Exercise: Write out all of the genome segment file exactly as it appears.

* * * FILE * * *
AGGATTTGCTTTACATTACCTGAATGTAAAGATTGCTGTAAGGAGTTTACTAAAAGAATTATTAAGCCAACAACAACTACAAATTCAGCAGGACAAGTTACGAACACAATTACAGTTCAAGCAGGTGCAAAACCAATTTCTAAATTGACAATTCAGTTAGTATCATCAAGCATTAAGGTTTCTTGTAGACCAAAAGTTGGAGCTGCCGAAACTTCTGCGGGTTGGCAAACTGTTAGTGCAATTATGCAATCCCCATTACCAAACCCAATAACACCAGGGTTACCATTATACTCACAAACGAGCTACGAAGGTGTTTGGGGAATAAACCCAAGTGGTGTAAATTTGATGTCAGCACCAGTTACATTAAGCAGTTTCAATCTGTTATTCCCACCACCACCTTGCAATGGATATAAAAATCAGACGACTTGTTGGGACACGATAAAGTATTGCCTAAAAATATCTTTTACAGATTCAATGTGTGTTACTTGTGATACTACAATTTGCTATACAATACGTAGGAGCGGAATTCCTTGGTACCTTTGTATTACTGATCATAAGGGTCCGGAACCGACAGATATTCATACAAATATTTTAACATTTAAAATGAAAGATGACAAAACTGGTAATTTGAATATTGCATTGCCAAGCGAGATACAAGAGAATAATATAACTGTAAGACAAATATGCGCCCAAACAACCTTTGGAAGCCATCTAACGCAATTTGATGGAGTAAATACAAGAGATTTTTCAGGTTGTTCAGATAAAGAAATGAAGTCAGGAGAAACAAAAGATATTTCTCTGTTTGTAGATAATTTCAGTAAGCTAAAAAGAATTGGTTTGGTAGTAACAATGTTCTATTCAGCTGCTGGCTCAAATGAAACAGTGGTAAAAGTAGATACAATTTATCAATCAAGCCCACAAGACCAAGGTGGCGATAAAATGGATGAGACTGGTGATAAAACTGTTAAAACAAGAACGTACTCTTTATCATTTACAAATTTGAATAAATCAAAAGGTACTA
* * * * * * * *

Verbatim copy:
AGGATTTGCTTTACATTACCTGAATGTAAAGATTGCTGTAAGGAGTTTACTAAAAGAATTATTAAGCCAACAACAACTACAAATTCAGCAGGACAAGTTACGAACACAATTACAGTTCAAGCAGGTGCAAAACCAATTTCTAAATTGACAATTCAGTTAGTATCATCAAGCATTAAGGTTTCTTGTAGACCAAAAGTTGGAGCTGCCGAAACTTCTGCGGGTTGGCAAACTGTTAGTGCAATTATGCAATCCCCATTACCAAACCCAATAACACCAGGGTTACCATTATACTCACAAACGAGCTACGAAGGTGTTTGGGGAATAAACCCAAGTGGTGTAAATTTGATGTCAGCACCAGTTACATTAAGCAGTTTCAATCTGTTATTCCCACCACCACCTTGCAATGGATATAAAAATCAGACGACTTGTTGGGACACGATAAAGTATTGCCTAAAAATATCTTTTACAGATTCAATGTGTGTTACTTGTGATACTACAATTTGCTATACAATACGTAGGAGCGGAATTCCTTGGTACCTTTGTATTACTGATCATAAGGGTCCGGAACCGACAGATATTCATACAAATATTTTAACATTTAAAATGAAAGATGACAAAACTGGTAATTTGAATATTGCATTGCCAAGCGAGATACAAGAGAATAATATAACTGTAAGACAAATATGCGCCCAAACAACCTTTGGAAGCCATCTAACGCAATTTGATGGAGTAAATACAAGAGATTTTTCAGGTTGTTCAGATAAAGAAATGAAGTCAGGAGAAACAAAAGATATTTCTCTGTTTGTAGATAATTTCAGTAAGCTAAAAAGAATTGGTTTGGTAGTAACAATGTTCTATTCAGCTGCTGGCTCAAATGAAACAGTGGTAAAAGTAGATACAATTTATCAATCAAGCCCACAAGACCAAGGTGGCGATAAAATGGATGAGACTGGTGATAAAACTGTTAAAACAAGAACGTACTCTTTATCATTTACAAATTTGAATAAATCAAAAGGTACTA